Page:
Before I retired, I was a photographer. One of my main areas of expertise was real estate photography. So if you don't mind, let me pass on a little advice for your photos, and as always, take it with a grain of salt.
1. Assume most are looking at your listing on a phone. More pictures are not always a good thing. Keep photos of the house between 15 and 20 pictures. Weed out the duplicates.
We don't need 4 photos of different angles of your bedroom.
2. Clean up your house! If you can't be bothered to have it tidy for pictures, how will it look for me when I arrive?
One man's cozy is another man's cluttered.
Photo #1 Your first photos should be something that symbolizes your home, usually it should be the front of your house. If I don’t see any exterior shots, I will assume the worse and think it’s a bad neighborhood and move on. If the caption is “Amazing Views!” or “Beach Front”, I’d better see an amazing photo of it! The only exceptions might be apartments or condos with no real front view. Even so, your first photo, the one that will show up on the search, needs to be a eye catcher! Some might think that they shouldn’t post a photo for security reasons. Just remember, the odds of an evil doer creating a profile and seeking out your home for a nefarious purpose are slim.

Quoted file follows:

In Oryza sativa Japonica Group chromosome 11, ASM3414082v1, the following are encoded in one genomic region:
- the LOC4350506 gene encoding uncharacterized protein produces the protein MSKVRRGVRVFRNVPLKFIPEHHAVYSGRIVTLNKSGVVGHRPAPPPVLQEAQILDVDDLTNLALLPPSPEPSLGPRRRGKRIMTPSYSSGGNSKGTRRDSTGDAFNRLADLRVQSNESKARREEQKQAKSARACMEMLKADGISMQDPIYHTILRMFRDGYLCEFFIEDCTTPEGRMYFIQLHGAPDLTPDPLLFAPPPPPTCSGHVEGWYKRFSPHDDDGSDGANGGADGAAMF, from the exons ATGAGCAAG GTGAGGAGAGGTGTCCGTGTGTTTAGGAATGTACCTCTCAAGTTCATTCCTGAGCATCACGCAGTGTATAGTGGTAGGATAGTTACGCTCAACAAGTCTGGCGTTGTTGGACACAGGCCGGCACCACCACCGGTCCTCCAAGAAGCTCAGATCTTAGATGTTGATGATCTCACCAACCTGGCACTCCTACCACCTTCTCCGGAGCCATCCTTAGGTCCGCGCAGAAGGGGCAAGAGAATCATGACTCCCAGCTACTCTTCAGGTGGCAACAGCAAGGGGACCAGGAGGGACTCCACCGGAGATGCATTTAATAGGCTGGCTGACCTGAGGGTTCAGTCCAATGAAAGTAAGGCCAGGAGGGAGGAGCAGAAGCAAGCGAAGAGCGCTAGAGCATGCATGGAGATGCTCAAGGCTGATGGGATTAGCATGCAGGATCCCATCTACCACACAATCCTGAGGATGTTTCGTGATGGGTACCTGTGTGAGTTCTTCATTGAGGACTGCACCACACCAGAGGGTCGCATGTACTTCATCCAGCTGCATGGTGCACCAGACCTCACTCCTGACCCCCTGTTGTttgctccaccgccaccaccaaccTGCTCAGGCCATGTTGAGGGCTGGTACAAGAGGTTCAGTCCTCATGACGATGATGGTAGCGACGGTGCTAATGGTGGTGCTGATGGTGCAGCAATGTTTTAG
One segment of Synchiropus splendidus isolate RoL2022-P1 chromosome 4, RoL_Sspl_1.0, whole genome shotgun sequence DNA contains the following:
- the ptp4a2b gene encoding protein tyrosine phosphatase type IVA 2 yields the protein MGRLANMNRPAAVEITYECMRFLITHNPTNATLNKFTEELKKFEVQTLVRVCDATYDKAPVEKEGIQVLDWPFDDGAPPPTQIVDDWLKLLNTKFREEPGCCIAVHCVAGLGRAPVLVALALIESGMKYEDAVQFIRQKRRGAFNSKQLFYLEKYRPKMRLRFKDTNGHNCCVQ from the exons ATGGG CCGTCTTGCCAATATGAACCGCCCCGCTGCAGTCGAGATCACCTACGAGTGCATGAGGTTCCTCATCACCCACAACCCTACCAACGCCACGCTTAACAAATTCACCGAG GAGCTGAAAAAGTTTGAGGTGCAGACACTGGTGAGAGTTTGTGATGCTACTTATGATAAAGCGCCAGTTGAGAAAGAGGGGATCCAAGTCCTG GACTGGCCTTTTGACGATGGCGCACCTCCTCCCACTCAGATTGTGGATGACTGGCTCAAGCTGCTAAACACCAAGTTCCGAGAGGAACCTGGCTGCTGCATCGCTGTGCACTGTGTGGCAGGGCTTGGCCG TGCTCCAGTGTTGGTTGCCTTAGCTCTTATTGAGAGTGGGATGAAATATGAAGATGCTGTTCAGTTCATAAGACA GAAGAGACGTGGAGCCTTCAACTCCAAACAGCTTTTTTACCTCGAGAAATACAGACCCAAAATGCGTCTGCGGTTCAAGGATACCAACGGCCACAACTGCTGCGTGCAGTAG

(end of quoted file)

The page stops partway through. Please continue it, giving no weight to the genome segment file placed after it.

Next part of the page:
#2 should be your living room.
Clean and tidy, but leave photos of your family. Feel free to give it a personlized touch! Don't be embarrassed if you have religious statues or pictures, they are part of who you are.
#3 The kitchen.
Be sure and let your guests know which cupboards are for their use.
#4 the bedrooms/bathrooms (and put the toilet lid down!)
#5 Then fun shots of the yard and family rooms. The rest should be others of importance. I cannot emphasize enough, “Will this photograph make a difference?” One picture of each room if at all possible.
#6 Some people look for the house, others look for the location. What is unique or fun about your location? Why would I want to spend time there? Show me a photo! If your next guest has looked at all the photos up to this point, you've got their interest. Now is the time to throw on those neigborhood and tourist shots. Be truthful. If you live 5 hours from Paris, don’t go showing me photos of the Eiffel Tower.
This photo of an orca would be acceptable, as long as you mentioned that it wasn't an every day occurance.
Studies have been done, you have three pictures to capture my interest before I move on. Make them count!
My wife Doris and I live in the Pacific Northwest (Belfair, Washington) in a small, comfortable home overlooking the Hood Canal (part of the Puget Sound). When we’re home, you’ll find us sailing our small boat or camping and riding our ATVs. We love to travel and will go just about anywhere on a moment's notice. Before I ran my portrait studio, I was a graphic illustrator/photographer in the United States Air Force, and retired as a Master Sergeant after 20 years. Military service will give you the travel bug, and we’ve never recovered!